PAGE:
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By: Amber Mosher, intern and MPH-RD candidate at the University of North Carolina, Chapel Hill


As we age, many of us may be exploring ways that we can live well and live longer. The good news is that being healthy and happy can be as easy as saying you're A-B-Cs! Start today with these easy tips.

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By: Elizabeth Rahavi, RD Date: 9/28/11

If health is a priority, then eating can often be like playing a game of Scrabble: striving to get the most out of each turn—always searching for that seven letter word. V-E-G-G-I-E-S: a seven letter word that can lead to good health. Add fruit to your veggies to make a colorful plate and get a triple word score.

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By: Kris Sollid, RD Date: 9/27/11

Numbers can be a polarizing topic. Some people love ‘em, some people hate ‘em, but we all have to deal with them at some point. Such is the case with sodium consumption, or is it? In light of the increased media attention due to the numerous studies and official reports that have recently been released regarding sodium, most notably the 2010 Dietary Guidelines for Americans, 2011 is the perfect point in time to check in with consumers. Here is a sneak peak of the latest findings from our 2011 IFIC Consumer Sodium Research.
 

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By: Kimberly Reed, Executive Director, IFIC Foundation Date: 9/23/11

As I have noted in prior blog posts, earlier this week, Heads of State from around the world met at the United Nations for the High-level Meeting on Noncommunicable Disease (NCD) Prevention and Control and unanimously adopted a Political Declaration to stand united in a global fight against NCDs, including heart disease, cancer, diabetes, and chronic respiratory disease. Full details on the U.N. events can be found here.

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By: Eric Mittenthal Date: 9/23/11

One of the highlights of our year is upon us once again as several of our staff at the International Food Information Council Foundation head to San Diego for the American Dietetic Association Food & Nutrition Conference & Expo. We’ll be especially busy this year, participating in four sessions during the conference. So where can you find us? Here’s a guide:

 

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By: Tony Flood Date: 9/22/11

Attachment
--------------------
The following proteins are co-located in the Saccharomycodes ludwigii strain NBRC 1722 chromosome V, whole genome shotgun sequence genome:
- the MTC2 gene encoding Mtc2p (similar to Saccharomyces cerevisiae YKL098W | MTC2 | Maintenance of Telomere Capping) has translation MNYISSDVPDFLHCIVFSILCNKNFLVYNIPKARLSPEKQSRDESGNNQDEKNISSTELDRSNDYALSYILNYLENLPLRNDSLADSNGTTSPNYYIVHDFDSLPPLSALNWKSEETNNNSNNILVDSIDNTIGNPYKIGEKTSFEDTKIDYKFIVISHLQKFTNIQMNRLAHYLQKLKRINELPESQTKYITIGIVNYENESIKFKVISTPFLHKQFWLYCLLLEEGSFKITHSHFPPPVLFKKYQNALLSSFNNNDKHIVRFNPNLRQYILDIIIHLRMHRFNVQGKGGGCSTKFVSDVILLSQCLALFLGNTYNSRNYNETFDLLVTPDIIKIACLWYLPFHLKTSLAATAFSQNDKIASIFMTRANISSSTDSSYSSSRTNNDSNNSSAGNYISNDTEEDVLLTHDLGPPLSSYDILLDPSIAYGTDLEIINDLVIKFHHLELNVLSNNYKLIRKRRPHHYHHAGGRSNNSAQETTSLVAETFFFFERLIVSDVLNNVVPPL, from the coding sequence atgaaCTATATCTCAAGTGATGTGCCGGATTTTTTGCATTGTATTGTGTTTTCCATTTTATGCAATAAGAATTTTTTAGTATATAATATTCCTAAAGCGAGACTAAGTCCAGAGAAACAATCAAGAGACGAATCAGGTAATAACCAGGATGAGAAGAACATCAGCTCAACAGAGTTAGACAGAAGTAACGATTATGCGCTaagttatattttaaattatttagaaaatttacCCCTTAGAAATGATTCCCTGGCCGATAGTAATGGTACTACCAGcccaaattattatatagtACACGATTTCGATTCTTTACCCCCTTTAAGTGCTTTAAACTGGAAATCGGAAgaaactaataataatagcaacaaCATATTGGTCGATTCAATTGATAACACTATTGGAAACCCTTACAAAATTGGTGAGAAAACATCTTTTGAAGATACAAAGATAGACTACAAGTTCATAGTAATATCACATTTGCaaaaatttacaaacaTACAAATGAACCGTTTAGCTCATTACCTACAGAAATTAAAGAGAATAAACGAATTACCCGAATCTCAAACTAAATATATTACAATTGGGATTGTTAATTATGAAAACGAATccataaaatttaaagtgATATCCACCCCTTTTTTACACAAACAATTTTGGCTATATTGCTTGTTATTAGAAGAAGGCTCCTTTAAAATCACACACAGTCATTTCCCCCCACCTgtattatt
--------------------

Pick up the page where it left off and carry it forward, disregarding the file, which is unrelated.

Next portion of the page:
A recent report, BPA in Kids’ Canned Food, from the Breast Cancer Fund has once again unduly thrust Bisphenol A back under the media spotlight. This fear-inducing report attempts to draw a parallel between the levels of BPA found in popular children’s meals and health effects from research involving laboratory animals. Currently the research that exists on health effects from BPA is based on animal studies or epidemiologic evidence that cannot conclude a causal relationship between BPA and human health risk.

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By: Susan Piergeorge, MS, RD, Author Date: 9/21/11

Its official—the Baby Boomers have hit middle age. Born 1946 to 1964 we have moved in to the middle part of our lives. And, being that we are known as the rebellious generation, we are likely to rebel against aging as well. Here are a few sensible and solid nutrition tips for Baby Boomers to help them age with gusto.

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On Behalf of the Cook It Safe Taskforce Date: 9/19/11

Every day millions of Americans rely on a variety of pre-prepared convenience foods to satisfy their desire for a quick, affordable and healthy meal.   Popping a frozen or refrigerated entrée into the microwave has become a familiar part of the American dining ritual. 

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By: Tony Flood Date: 9/16/11

This month U.S. Secretary of Agriculture, Tom Vilsack unveiled the first themed message “Make Half Your Plate Fruits and Vegetables” to promote the 2010 Dietary Guidelines and MyPlate icon. But I have an additional important piece to add – and that’s food safety. During this crucial time of a listeria outbreak from cantaloupes, it’s extremely important that all foods including fruits and vegetables are properly handled to reduce the risk of any potential contamination.

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By: Tony Flood Date: 9/15/11

The following is an update to an earlier blog posted on August 4, 2011 in response to a recall of ground turkey. Today, we are revisiting the topic of food recalls to provide practical information to keep you and your family safe and to reduce the risk of foodborne illness.

Over the past few days, there continues to be escalating media attention regarding a recall of ground turkey. Earlier this week, the U.S. Department of Agriculture announced that approximately “185,000 pounds of ground turkey products that may be contaminated with a strain of Salmonella Heidelberg” had been recalled. The strain of Salmonella Heidelberg is similar to that of an earlier outbreak of Salmonellosis from an earlier recall of ground turkey on August 3, 2011.